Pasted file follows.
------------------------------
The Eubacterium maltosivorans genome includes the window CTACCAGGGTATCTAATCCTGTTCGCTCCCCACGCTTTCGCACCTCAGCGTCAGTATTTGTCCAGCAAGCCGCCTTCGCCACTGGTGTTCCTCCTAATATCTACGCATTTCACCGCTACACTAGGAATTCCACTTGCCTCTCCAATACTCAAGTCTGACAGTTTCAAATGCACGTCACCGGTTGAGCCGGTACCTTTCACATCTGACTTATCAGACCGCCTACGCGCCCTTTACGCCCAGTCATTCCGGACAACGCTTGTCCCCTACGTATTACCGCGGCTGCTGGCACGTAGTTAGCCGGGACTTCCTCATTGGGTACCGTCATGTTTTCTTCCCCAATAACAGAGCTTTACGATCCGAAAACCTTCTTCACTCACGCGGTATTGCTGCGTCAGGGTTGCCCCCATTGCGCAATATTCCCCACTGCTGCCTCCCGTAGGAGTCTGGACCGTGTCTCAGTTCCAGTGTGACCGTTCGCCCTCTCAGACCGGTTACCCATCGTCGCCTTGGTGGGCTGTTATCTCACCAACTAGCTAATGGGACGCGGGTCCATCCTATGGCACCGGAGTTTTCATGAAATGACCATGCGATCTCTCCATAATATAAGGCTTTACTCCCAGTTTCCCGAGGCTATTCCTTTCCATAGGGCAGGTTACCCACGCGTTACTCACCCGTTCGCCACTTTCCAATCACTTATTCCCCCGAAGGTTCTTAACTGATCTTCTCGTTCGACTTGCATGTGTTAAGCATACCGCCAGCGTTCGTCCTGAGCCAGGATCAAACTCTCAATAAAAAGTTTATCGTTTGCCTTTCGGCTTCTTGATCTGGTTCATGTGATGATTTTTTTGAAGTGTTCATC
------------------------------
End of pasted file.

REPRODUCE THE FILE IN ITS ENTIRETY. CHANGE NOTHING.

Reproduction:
The Eubacterium maltosivorans genome includes the window CTACCAGGGTATCTAATCCTGTTCGCTCCCCACGCTTTCGCACCTCAGCGTCAGTATTTGTCCAGCAAGCCGCCTTCGCCACTGGTGTTCCTCCTAATATCTACGCATTTCACCGCTACACTAGGAATTCCACTTGCCTCTCCAATACTCAAGTCTGACAGTTTCAAATGCACGTCACCGGTTGAGCCGGTACCTTTCACATCTGACTTATCAGACCGCCTACGCGCCCTTTACGCCCAGTCATTCCGGACAACGCTTGTCCCCTACGTATTACCGCGGCTGCTGGCACGTAGTTAGCCGGGACTTCCTCATTGGGTACCGTCATGTTTTCTTCCCCAATAACAGAGCTTTACGATCCGAAAACCTTCTTCACTCACGCGGTATTGCTGCGTCAGGGTTGCCCCCATTGCGCAATATTCCCCACTGCTGCCTCCCGTAGGAGTCTGGACCGTGTCTCAGTTCCAGTGTGACCGTTCGCCCTCTCAGACCGGTTACCCATCGTCGCCTTGGTGGGCTGTTATCTCACCAACTAGCTAATGGGACGCGGGTCCATCCTATGGCACCGGAGTTTTCATGAAATGACCATGCGATCTCTCCATAATATAAGGCTTTACTCCCAGTTTCCCGAGGCTATTCCTTTCCATAGGGCAGGTTACCCACGCGTTACTCACCCGTTCGCCACTTTCCAATCACTTATTCCCCCGAAGGTTCTTAACTGATCTTCTCGTTCGACTTGCATGTGTTAAGCATACCGCCAGCGTTCGTCCTGAGCCAGGATCAAACTCTCAATAAAAAGTTTATCGTTTGCCTTTCGGCTTCTTGATCTGGTTCATGTGATGATTTTTTTGAAGTGTTCATC